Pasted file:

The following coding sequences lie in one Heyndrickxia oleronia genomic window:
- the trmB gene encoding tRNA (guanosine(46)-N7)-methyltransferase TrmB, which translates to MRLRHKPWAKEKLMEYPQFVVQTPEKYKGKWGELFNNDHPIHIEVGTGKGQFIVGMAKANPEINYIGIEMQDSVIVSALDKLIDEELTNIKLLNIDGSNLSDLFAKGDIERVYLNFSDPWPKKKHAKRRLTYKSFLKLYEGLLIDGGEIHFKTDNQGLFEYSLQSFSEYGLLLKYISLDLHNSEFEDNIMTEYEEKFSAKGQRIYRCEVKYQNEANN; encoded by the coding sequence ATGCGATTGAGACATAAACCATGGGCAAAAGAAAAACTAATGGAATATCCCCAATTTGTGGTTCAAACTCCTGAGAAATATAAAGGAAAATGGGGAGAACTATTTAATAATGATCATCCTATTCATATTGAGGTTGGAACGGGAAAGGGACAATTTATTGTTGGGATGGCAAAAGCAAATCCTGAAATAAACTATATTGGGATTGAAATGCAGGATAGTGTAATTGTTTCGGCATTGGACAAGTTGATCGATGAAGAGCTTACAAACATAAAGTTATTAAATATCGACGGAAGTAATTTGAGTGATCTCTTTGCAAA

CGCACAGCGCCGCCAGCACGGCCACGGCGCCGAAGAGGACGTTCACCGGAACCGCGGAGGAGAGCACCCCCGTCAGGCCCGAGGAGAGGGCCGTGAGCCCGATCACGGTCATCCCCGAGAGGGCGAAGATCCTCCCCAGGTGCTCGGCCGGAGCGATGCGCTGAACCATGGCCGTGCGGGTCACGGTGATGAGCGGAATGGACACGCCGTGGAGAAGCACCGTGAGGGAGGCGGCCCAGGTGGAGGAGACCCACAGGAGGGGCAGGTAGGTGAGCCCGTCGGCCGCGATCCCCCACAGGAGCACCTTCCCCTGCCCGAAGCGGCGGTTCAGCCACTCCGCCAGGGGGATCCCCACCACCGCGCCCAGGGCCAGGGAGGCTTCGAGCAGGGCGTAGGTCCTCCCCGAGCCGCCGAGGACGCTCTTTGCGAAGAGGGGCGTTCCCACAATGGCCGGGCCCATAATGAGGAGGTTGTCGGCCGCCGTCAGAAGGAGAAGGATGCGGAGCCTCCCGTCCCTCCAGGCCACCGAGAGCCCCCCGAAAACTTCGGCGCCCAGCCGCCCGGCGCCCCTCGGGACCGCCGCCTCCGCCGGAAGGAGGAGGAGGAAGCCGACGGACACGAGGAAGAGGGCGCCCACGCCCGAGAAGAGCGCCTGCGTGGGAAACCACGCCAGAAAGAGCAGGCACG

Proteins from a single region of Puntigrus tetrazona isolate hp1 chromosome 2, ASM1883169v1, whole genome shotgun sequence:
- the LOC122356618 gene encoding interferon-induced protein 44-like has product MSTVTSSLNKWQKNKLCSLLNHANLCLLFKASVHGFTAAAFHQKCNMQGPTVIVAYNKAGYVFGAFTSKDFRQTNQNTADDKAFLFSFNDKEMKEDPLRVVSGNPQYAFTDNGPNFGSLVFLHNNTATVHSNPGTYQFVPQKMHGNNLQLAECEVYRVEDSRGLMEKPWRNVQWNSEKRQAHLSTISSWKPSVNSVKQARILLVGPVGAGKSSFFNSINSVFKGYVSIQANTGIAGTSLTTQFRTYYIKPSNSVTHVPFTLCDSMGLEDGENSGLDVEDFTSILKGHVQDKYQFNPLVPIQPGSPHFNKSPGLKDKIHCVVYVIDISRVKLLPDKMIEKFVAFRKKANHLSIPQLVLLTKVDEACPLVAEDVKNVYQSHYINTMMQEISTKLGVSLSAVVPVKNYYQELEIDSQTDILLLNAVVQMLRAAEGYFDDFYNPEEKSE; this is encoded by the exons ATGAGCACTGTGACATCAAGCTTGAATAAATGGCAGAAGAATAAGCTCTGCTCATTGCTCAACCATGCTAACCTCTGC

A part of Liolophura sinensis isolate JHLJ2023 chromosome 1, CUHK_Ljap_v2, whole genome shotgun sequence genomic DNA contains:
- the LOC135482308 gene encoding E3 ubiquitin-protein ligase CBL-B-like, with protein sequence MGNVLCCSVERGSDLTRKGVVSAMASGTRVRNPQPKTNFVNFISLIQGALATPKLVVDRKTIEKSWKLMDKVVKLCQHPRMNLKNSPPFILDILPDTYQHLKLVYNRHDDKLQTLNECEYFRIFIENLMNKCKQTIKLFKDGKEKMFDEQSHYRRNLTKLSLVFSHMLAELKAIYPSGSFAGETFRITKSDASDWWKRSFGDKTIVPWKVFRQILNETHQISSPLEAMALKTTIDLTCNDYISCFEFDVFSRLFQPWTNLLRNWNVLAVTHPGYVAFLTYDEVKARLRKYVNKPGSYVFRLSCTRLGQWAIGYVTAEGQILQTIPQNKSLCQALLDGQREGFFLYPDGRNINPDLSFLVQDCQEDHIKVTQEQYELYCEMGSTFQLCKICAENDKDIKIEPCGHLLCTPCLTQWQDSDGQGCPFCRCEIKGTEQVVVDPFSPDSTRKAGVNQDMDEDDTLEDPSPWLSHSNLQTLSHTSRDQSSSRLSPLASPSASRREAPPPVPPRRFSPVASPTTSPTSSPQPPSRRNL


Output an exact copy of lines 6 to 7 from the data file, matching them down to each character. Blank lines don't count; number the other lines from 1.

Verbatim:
A part of Liolophura sinensis isolate JHLJ2023 chromosome 1, CUHK_Ljap_v2, whole genome shotgun sequence genomic DNA contains:
- the LOC135482308 gene encoding E3 ubiquitin-protein ligase CBL-B-like, with protein sequence MGNVLCCSVERGSDLTRKGVVSAMASGTRVRNPQPKTNFVNFISLIQGALATPKLVVDRKTIEKSWKLMDKVVKLCQHPRMNLKNSPPFILDILPDTYQHLKLVYNRHDDKLQTLNECEYFRIFIENLMNKCKQTIKLFKDGKEKMFDEQSHYRRNLTKLSLVFSHMLAELKAIYPSGSFAGETFRITKSDASDWWKRSFGDKTIVPWKVFRQILNETHQISSPLEAMALKTTIDLTCNDYISCFEFDVFSRLFQPWTNLLRNWNVLAVTHPGYVAFLTYDEVKARLRKYVNKPGSYVFRLSCTRLGQWAIGYVTAEGQILQTIPQNKSLCQALLDGQREGFFLYPDGRNINPDLSFLVQDCQEDHIKVTQEQYELYCEMGSTFQLCKICAENDKDIKIEPCGHLLCTPCLTQWQDSDGQGCPFCRCEIKGTEQVVVDPFSPDSTRKAGVNQDMDEDDTLEDPSPWLSHSNLQTLSHTSRDQSSSRLSPLASPSASRREAPPPVPPRRFSPVASPTTSPTSSPQPPSRRNL